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news 29 Jan 15

Teachers Strike in Macedonia Wins European Backing

European education union chief Martin Romer says strike over new evaluation system is justified, calling planned fines unacceptable.

Goran Rizaov
BIRN
Skopje

 

The European Trade Union Committee for Education, ETUCEE, said it supported a strike by teachers in Macedonia over a new system of evaluation of their work that includes fines – but urged all sides to continue talks.

Backed by ETUCEE’s President Martin Romer’s visit on January 27, the teachers union said it will continue its strike despite government pressure to call it off and the introduction of substitute teachers in some affected schools.

The independent teachers union in Macedonia, SONK, on Tuesday said it would continue its strike until the government abandoned its new system of evaluating teachers and scrapped the planned fines. About 90 per cent of teachers in Macedonia are members of SONK.

Under the latest change to the education law, a teacher may be fined by up €50 of their €300-400 euro a month in salary “if their evaluations of students are not similar to those of the external evaluators”, the ETUCEE stated.

The monthly penalty may also be imposed over several months and, if repeated, the teacher in question risked being fired.

Romer said Macedonia’s pattern of teacher evaluation, using penalties and fines was unacceptable, adding that on an international level there is no evidence that such penalties work.

“An evaluation system based on penalties will never create loyal representatives and a way to circumvent it will be always sought,” he said in Skopje on Tuesday.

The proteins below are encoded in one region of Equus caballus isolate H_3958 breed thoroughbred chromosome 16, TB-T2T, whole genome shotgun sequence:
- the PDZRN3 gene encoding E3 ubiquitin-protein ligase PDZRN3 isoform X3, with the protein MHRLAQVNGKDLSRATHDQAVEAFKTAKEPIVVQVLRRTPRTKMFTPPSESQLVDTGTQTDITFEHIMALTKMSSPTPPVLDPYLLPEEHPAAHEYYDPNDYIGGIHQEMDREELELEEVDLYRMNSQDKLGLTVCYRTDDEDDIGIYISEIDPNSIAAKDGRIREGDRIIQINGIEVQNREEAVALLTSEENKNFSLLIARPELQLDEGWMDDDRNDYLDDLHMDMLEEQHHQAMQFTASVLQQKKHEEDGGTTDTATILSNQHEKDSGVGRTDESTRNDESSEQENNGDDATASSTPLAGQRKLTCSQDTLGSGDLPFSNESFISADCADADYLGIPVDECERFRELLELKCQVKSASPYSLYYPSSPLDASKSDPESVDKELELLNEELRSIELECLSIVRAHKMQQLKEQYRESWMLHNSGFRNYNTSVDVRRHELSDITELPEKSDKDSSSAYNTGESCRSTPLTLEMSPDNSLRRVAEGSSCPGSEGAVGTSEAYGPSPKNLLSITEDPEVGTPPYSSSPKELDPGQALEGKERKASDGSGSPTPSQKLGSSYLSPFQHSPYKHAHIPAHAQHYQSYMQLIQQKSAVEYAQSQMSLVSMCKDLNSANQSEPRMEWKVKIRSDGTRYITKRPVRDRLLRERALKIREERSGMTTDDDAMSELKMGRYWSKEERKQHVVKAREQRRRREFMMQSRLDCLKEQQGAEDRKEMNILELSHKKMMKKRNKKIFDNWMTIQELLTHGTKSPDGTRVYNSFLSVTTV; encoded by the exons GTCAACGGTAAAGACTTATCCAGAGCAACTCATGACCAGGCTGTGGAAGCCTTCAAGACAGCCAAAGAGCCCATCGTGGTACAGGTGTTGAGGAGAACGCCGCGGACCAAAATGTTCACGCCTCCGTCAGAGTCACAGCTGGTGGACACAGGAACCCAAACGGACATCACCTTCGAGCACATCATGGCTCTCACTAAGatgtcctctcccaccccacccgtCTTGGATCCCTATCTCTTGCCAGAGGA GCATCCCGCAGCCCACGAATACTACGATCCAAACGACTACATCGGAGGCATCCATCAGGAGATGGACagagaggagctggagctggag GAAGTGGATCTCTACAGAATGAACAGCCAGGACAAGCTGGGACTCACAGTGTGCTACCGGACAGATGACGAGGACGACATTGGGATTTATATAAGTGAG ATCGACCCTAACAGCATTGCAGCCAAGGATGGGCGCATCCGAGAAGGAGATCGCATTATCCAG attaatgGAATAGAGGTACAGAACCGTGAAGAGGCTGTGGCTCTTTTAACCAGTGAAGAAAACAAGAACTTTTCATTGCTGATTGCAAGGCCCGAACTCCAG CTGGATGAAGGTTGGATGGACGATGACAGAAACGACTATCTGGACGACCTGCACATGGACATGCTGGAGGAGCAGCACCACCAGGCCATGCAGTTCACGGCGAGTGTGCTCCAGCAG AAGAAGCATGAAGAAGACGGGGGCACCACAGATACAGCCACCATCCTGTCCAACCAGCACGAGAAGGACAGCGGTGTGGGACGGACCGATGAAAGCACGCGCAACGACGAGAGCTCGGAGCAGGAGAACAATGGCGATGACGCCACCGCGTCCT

“Such a system is also not objective and there is a possibility for subjective evaluation of teachers,” he added.

Bringing in substitute teachers was also “not appropriate” because the right to strike was a legitimate one, he continued.

During his visit to Macedonia, Romer met the SONK president Jakim Nedelkov, the Minister of Education, Abdilakim Ademi, and the Minister of Labour, Dime Spasov, urging all parties to continue dialogue.

He also held a meeting with the EU ambassador, Aivo Orav, to discuss the situation. Macedonia is an EU candidate country to EU, although the start of membership talks remains on hold.

The Ministry of Education said it had been talking to the unions since last August. “For some of the subjects we achieved a convergence of views and negotiations are still in progress on other topics”, it said.

The strike began on January 20 at the start of the second semester in elementary and high schools in Macedonia.

In its strike call, SONK advised teachers to come to work but not to carry out their daily assignments.

There are contradictory statements about the success of the general strike. SONK president Nedelkov claims that the strike has been successful in almost 100 per cent of the schools in the country.

At the same time, in some parts of the country, schools are said to be working normally because substitute teachers were brought in to replace strikers. According to media reports, the strike is more successful in the western than in the eastern part of the country.

SONK has around 30,000 members in all levels of education.

SONK chief Nedelkov claims that pressure is being exerted on the strikers, involving use of threats to lower salaries as well as fines.
 

 

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